Momentarily free from Batman’s cowl Ben Affleck returns to the director’s chair for the prohibition gangster drama ‘Live By Night’. Set away from the archetypal, mafiosi smoke swirls of Martin Scorsese’s ‘Good Fellas’ or Francis Ford Coppola’s ‘The Godfather’, the story starts in Affleck’s oft-favoured-backdrop of Boston before moving southwards. Its period detail is strong and with the summer climes of a new location, it would seem to make for a new, distinct-looking gangster picture.
'Live By Night' is out to achieve some kind of harmony...
However where the previous two films were all period grime and detail, ‘Live By Night’ has a cleaner polish to it. It’s a veneer that whilst it impresses with all its snarling Thompson machine gun ferocity, it still distances the viewer emotionally. Like Affleck’s central character, ‘Live By Night’ is out to achieve some kind of harmony and plot-wise it does so, predictably, answering the bidding of it’s paymasters, namely that of the cinema audience. However like the characters in the film, any audience familiar with the pathos and self-recrimination of films like ’Road to Perdition’ will soon become greedy for more. For all of its competency and committedly-acted performances (most notably Zoe Saldana) ‘Live By Night’ never really inhabits the dark, foreboding premise of its title. This is ‘Bonnie and Clyde’ without the lurking psychopathic behaviour patterns or the succeed-against-any-odds ambition of ‘Scarface’ (in either of its versions).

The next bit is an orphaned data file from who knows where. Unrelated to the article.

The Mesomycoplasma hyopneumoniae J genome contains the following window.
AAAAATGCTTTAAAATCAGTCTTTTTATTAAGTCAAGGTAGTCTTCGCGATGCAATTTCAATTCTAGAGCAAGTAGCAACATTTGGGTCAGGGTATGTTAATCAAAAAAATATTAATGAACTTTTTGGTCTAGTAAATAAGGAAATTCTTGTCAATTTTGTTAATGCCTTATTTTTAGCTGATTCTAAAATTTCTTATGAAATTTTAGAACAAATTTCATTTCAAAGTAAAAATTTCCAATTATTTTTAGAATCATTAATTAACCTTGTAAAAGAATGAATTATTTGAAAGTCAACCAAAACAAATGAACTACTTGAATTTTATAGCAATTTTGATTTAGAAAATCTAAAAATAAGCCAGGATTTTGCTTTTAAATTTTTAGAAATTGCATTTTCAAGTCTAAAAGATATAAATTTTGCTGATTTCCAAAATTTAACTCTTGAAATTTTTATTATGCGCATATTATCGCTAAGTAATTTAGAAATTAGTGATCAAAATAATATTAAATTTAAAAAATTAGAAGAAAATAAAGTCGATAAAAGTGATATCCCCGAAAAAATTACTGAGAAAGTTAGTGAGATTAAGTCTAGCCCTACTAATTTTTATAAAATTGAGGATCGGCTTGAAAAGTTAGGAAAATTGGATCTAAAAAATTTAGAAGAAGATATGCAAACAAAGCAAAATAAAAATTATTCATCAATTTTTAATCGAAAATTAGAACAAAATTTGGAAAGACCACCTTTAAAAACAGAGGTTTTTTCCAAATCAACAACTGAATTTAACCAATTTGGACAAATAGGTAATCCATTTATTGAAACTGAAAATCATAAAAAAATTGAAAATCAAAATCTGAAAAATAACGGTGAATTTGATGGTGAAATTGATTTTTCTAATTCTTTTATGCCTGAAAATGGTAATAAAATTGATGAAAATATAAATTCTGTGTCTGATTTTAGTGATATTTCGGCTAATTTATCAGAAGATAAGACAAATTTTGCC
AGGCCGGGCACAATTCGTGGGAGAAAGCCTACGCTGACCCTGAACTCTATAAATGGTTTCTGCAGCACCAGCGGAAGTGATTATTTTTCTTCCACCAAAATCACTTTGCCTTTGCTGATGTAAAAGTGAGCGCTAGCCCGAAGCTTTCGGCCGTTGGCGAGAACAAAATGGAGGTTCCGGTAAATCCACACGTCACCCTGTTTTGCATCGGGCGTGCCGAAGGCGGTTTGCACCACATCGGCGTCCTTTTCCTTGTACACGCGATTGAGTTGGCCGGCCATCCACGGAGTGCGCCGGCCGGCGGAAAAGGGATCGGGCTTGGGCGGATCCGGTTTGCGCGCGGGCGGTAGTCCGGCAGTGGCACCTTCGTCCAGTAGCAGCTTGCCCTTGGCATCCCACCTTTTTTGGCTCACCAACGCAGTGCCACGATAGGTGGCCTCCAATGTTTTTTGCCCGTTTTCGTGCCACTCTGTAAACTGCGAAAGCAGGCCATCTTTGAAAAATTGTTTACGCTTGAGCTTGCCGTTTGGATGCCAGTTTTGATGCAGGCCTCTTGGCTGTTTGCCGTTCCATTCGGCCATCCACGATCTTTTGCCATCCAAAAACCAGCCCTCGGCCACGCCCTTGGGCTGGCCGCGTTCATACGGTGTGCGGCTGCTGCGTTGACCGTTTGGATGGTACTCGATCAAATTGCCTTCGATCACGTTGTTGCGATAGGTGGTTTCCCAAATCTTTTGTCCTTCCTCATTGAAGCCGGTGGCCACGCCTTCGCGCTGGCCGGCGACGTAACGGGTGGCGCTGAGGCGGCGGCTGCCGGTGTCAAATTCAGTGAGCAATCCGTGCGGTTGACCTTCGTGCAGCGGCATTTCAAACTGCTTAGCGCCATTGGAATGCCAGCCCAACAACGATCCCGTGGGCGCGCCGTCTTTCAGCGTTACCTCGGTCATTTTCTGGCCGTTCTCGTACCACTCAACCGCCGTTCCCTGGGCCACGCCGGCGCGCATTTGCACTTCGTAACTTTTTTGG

In the end ’Live By Night’ works effectively. All the dots join up and it doesn’t leave you hanging with any unresolved characters or unexplored themes and as such represents solid, well-made entertainment. However, as with the final encounter in the film’s closing minutes, it walks away leaving you wondering what might have been, had things been different.